“There was a time, before the first sword was made, when wolves ruled Norway and feasted upon men as they willed. Their King, who ruled over them as you rule over Norway’s men, was named Fenris. He was a Giant wolf with a Giant’s strength and jaws big enough to swallow all the men on earth. The Gods planned to prevent that. So they taunted Fenris, saying he was not strong enough to break a chain. He accepted the wager, and burst the chain with which they bound him Chain after chain he burst in this manner, until they had made him vain. Then they had a magic chain made by the Dwarfs. It was made out of six things: a woman’s beard, the noise of a cat’s footsteps, a mountain’s anchor, the shadow of the sun, a fish’s breath and a bird’s spittle. This time Fenris suspected a trap and would not be bound with the chain until the God Tyr put his right hand in the wolf’s mouth as a pledge to release him. Fenris could not break the chain and the Gods would not release him. In a rage, he bit off Tyr’s right hand, But Fenris will never break that chain until the day of the last great battle, and his followers were all banished to the forests. Tyr’s sword, which he could never wield again, was given to a mortal man to protect himself, and all other swords were copied from it.
“The wolf no longer dares appear. All honor to the great God Tyr!”
At mention of a God he had deserted, Olaf tried to leap to his feet and slay the stranger, but he was in a spell and could not move, nor could his warriors. The white-beard went on:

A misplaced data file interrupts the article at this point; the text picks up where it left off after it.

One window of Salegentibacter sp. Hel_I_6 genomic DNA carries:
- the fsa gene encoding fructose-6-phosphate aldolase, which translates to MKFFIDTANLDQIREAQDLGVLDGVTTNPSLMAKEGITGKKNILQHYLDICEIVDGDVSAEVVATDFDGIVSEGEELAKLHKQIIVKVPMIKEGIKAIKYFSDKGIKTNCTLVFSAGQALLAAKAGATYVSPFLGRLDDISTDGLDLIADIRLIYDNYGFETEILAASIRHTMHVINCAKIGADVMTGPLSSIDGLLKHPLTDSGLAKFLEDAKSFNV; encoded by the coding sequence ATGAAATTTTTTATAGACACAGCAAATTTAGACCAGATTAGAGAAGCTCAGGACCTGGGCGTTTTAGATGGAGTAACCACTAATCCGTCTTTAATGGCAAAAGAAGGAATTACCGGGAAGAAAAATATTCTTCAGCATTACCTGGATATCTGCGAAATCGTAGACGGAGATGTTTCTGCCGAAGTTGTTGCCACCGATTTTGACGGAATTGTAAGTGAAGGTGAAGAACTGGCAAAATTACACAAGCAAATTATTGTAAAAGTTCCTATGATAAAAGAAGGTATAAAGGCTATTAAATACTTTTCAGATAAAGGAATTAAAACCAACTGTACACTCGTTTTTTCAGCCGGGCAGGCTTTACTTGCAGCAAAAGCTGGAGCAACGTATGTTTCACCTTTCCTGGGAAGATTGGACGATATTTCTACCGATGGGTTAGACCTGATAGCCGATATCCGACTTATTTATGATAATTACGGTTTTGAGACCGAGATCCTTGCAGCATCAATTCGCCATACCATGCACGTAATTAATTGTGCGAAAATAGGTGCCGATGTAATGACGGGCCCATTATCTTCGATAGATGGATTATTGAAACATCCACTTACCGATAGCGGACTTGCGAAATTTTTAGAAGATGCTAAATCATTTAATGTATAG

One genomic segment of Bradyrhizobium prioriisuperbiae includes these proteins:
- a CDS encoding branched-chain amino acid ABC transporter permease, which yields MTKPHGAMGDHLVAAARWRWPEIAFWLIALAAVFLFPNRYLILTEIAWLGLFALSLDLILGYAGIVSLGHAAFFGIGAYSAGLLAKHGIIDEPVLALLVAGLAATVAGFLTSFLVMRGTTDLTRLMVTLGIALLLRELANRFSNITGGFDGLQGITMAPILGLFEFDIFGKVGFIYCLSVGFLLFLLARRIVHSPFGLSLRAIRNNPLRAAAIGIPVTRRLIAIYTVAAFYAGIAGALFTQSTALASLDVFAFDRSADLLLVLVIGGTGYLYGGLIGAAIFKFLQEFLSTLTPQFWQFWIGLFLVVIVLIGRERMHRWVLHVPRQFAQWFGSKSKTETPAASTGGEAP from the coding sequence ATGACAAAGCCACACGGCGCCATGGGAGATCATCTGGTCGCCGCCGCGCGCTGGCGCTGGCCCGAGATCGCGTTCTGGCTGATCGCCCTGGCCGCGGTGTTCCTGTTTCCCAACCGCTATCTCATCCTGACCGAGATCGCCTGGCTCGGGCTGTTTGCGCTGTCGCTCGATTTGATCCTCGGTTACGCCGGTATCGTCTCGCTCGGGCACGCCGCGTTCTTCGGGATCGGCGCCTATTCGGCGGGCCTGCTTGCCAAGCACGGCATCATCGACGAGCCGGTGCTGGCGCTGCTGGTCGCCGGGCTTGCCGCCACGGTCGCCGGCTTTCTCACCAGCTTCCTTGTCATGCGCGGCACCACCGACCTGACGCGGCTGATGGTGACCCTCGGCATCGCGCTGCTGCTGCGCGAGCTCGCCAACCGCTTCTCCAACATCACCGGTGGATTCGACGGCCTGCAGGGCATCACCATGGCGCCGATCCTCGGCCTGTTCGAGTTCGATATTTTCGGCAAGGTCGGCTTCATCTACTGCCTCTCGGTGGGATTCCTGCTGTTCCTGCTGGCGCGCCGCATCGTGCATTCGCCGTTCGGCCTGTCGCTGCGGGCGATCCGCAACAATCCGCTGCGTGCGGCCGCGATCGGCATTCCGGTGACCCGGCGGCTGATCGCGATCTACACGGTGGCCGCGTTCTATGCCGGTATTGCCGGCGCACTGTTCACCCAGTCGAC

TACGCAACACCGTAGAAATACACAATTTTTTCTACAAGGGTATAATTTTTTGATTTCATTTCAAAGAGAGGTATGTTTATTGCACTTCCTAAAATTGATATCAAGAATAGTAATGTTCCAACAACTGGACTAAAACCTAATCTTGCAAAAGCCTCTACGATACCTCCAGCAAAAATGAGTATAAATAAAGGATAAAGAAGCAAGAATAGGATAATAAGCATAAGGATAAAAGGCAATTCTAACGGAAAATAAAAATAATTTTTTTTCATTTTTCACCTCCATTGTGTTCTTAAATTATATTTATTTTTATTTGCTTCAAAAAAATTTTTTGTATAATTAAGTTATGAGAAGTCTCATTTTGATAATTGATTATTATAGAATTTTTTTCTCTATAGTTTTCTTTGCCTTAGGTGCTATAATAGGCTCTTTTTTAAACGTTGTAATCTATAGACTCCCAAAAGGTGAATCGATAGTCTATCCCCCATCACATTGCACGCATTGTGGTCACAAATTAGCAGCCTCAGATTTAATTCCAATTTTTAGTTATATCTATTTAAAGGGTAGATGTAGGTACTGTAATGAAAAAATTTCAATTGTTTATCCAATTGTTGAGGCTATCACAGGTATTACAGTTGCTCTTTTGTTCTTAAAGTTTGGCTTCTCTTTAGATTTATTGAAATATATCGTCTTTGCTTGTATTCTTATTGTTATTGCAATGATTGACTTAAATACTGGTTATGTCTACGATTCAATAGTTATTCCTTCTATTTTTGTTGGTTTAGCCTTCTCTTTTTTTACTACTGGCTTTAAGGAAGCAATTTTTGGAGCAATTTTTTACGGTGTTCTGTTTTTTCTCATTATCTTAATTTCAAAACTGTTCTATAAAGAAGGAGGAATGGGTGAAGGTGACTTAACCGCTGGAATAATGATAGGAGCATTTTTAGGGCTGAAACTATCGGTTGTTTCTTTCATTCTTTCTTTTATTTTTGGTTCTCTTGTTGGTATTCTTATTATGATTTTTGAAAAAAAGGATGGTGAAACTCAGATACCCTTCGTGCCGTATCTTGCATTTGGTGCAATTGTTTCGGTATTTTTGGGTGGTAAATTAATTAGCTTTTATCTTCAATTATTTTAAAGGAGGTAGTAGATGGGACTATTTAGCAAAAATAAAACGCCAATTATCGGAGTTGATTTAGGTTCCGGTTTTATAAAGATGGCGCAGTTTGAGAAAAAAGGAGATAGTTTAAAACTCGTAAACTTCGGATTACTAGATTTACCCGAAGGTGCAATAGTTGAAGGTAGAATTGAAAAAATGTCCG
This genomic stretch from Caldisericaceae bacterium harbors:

“Before Fenris was born, the world was ruled by serpents, who bit and poisoned men as they wished. Their King was a Giant snake named Jormungunder and he was Fenris’ older brother. His jaws were so huge that he could swallow all men, living, dead, and yet unborn, and the Gods planned how to prevent it. Now Jormungunder could not be slain, because he lay wrapped around the whole world, holding it together with his tail in his mouth, and if he ever let go, it would all fly apart. So the strongest God, Thor, held the world together by wrapping one of his arms around it, while with his other hand he tore Jormungunder loose and flung him into the deepest part of the Ocean. He lies there now, with his tail in his mouth, holding the world together, through fear of Thor. He will stay there until he comes forth for the last great battle, and his followers were all banished to pits and caves.